14.
Economic and Political Weekly ; 55:16, 2020.
Article in English | GIM | ID: covidwho-1716597

ABSTRACT

Social distancing, regular handwashing, and self-isolation are being touted as preventive measures to tackle the spread of COVID-19. But, for the majority of Indians, complying with such norms are privileges that they cannot afford.

15.
Ther Adv Infect Dis ; 9: 20499361221103876, 2022.
Article in English | MEDLINE | ID: covidwho-2064694

ABSTRACT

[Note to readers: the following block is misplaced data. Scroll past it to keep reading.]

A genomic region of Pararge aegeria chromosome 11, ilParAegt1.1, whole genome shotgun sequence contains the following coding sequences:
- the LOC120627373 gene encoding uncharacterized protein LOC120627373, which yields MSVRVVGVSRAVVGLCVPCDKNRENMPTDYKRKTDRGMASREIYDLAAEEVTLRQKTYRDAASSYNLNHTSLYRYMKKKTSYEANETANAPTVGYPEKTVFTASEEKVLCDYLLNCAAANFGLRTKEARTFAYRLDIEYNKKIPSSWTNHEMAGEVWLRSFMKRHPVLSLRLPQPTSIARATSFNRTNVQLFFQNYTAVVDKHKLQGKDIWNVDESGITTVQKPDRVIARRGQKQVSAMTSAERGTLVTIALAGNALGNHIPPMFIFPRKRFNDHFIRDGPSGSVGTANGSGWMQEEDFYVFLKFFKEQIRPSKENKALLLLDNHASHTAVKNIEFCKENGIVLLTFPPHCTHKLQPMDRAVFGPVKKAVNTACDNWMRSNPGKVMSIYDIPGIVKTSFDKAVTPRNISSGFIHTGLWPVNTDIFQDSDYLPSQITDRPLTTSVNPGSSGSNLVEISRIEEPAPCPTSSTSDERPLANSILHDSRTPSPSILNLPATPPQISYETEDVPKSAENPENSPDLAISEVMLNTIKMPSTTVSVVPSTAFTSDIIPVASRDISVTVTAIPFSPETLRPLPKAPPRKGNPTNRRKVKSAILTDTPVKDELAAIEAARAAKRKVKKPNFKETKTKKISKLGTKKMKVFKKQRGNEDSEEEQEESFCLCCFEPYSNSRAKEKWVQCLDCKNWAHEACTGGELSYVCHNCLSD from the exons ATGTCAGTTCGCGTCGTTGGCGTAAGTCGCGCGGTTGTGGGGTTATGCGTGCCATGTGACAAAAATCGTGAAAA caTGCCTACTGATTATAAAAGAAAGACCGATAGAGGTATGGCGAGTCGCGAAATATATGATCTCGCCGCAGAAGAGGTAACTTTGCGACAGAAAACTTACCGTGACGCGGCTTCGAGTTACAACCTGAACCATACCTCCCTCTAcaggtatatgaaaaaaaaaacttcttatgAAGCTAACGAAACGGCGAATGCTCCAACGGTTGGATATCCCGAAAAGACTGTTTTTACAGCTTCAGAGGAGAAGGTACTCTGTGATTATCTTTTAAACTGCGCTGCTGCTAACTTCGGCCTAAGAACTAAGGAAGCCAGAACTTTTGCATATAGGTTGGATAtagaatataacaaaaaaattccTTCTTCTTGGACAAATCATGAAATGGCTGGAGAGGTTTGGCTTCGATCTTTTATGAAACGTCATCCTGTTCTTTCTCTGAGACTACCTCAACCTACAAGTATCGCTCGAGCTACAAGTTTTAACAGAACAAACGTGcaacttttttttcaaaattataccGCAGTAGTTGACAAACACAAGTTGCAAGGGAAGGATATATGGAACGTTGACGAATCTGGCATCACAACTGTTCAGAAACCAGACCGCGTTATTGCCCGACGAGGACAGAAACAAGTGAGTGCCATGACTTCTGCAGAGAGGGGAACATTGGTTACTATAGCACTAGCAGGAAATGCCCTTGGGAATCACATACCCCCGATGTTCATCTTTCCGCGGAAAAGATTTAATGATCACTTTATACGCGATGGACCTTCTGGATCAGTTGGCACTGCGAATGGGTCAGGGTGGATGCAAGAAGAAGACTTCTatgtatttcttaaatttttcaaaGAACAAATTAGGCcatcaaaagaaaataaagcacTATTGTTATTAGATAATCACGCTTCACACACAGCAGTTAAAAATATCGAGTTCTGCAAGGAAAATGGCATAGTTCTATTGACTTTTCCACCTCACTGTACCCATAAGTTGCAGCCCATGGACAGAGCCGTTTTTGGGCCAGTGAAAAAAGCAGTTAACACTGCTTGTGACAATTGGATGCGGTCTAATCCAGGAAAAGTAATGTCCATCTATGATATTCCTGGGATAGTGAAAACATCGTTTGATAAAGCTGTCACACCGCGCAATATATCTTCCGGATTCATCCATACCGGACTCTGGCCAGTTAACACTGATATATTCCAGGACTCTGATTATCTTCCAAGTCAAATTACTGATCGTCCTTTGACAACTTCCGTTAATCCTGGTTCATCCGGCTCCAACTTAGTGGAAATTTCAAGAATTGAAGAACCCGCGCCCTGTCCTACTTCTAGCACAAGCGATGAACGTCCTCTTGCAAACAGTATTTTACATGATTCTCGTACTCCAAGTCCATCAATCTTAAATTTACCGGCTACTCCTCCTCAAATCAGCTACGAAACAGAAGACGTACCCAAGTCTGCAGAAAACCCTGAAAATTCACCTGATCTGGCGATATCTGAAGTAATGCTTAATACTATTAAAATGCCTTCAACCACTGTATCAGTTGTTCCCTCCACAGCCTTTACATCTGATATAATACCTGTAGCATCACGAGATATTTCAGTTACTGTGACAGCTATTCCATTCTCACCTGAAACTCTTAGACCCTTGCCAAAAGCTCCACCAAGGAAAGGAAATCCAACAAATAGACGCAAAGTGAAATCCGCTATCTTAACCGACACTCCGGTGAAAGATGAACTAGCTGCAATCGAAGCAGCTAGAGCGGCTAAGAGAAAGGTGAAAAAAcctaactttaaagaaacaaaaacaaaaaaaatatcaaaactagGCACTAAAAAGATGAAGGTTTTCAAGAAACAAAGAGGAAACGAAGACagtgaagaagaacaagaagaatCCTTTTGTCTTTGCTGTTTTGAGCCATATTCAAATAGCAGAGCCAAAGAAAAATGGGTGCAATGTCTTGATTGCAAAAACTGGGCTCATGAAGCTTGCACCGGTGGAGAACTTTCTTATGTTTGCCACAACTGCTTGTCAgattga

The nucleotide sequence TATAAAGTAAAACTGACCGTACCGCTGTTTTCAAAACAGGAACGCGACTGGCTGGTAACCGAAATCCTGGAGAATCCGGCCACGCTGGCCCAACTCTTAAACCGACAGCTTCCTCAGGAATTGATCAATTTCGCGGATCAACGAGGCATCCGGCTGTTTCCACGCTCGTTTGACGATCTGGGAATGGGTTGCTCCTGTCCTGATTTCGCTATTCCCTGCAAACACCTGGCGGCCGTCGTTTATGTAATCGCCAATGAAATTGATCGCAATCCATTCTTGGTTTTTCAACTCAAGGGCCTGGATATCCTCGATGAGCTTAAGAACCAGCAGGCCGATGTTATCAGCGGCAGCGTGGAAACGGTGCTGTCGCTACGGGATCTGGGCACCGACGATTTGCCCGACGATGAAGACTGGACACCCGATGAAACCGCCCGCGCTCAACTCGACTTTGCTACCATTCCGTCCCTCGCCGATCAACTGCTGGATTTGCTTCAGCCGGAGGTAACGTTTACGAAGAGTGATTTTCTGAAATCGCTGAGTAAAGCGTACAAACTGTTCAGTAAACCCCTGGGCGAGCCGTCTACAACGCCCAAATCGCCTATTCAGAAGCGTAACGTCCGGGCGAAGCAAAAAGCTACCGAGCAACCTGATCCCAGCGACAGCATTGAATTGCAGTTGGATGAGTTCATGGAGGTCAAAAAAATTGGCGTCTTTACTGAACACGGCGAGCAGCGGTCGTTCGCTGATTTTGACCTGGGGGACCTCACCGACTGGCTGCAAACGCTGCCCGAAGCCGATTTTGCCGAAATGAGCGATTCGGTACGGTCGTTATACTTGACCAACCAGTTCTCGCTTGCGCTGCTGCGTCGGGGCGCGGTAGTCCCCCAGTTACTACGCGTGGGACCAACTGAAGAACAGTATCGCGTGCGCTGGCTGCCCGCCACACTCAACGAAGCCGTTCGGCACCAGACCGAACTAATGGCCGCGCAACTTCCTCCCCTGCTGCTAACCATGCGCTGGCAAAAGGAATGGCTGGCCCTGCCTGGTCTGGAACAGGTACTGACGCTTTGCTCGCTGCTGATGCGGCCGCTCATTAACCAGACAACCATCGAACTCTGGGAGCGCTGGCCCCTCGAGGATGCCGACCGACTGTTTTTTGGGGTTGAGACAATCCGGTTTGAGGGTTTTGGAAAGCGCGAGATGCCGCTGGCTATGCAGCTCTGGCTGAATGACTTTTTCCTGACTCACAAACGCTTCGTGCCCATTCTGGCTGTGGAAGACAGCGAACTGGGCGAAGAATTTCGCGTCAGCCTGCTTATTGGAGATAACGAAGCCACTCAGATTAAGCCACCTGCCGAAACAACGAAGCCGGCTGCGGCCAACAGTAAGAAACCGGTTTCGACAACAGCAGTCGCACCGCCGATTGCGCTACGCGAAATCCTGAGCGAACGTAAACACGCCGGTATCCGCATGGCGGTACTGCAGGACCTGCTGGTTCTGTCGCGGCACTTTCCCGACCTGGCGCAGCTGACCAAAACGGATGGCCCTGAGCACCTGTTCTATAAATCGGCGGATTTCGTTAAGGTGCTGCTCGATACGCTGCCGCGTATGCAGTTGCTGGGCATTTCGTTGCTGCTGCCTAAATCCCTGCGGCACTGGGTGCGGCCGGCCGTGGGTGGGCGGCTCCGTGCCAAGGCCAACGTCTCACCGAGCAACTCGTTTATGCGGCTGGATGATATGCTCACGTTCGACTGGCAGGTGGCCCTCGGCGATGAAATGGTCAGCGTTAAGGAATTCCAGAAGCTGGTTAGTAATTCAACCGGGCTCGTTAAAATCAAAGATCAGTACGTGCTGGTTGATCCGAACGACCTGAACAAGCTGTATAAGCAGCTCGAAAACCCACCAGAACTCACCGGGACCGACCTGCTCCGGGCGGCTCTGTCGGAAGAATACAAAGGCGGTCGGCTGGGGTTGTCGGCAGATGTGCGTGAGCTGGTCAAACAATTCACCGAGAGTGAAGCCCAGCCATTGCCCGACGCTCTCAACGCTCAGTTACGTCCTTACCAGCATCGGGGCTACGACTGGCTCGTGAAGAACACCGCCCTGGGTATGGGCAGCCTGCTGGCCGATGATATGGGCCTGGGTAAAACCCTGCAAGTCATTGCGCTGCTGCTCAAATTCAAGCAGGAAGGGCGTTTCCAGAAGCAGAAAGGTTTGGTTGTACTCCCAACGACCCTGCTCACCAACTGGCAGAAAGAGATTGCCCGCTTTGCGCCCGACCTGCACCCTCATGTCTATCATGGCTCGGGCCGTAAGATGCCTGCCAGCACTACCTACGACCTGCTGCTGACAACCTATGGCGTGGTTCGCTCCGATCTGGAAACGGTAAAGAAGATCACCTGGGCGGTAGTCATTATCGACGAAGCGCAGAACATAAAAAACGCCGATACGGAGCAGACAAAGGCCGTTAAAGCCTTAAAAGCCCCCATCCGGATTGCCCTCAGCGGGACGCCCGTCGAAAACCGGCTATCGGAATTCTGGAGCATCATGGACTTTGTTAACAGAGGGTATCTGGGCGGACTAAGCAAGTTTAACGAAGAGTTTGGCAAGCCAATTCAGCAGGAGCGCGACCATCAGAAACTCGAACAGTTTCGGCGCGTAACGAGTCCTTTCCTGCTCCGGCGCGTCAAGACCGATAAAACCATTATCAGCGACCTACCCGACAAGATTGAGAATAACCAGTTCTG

Background: Systematic assessment of childhood asthma is challenging in low- and middle-income country (LMIC) settings due to the lack of standardised and validated methodologies. We describe the contextual challenges and adaptation strategies in the implementation of a community-based asthma assessment in four resource-constrained settings in Bangladesh, India, and Pakistan. Method: We followed a group of children of age 6-8 years for 12 months to record their respiratory health outcomes. The study participants were enrolled at four study sites of the 'Aetiology of Neonatal Infection in South Asia (ANISA)' study. We standardised the research methods for the sites, trained field staff for uniform data collection and provided a 'Child Card' to the caregiver to record the illness history of the participants. We visited the children on three different occasions to collect data on respiratory-related illnesses. The lung function of the children was assessed in the outreach clinics using portable spirometers before and after 6-minute exercise, and capillary blood was examined under light microscopes to determine eosinophil levels. Results: We enrolled 1512 children, 95.5% (1476/1512) of them completed the follow-up, and 81.5% (1232/1512) participants attended the lung function assessment tests. Pre- and post-exercise spirometry was performed successfully in 88.6% (1091/1232) and 85.7% (1056/1232) of children who attempted these tests. Limited access to health care services, shortage of skilled human resources, and cultural diversity were the main challenges in adopting uniform procedures across all sites. Designing the study implementation plan based on the local contexts and providing extensive training of the healthcare workers helped us to overcome these challenges. Conclusion: This study can be seen as a large-scale feasibility assessment of applying spirometry and exercise challenge tests in community settings of LMICs and provides confidence to build capacity to evaluate children's respiratory outcomes in future translational research studies.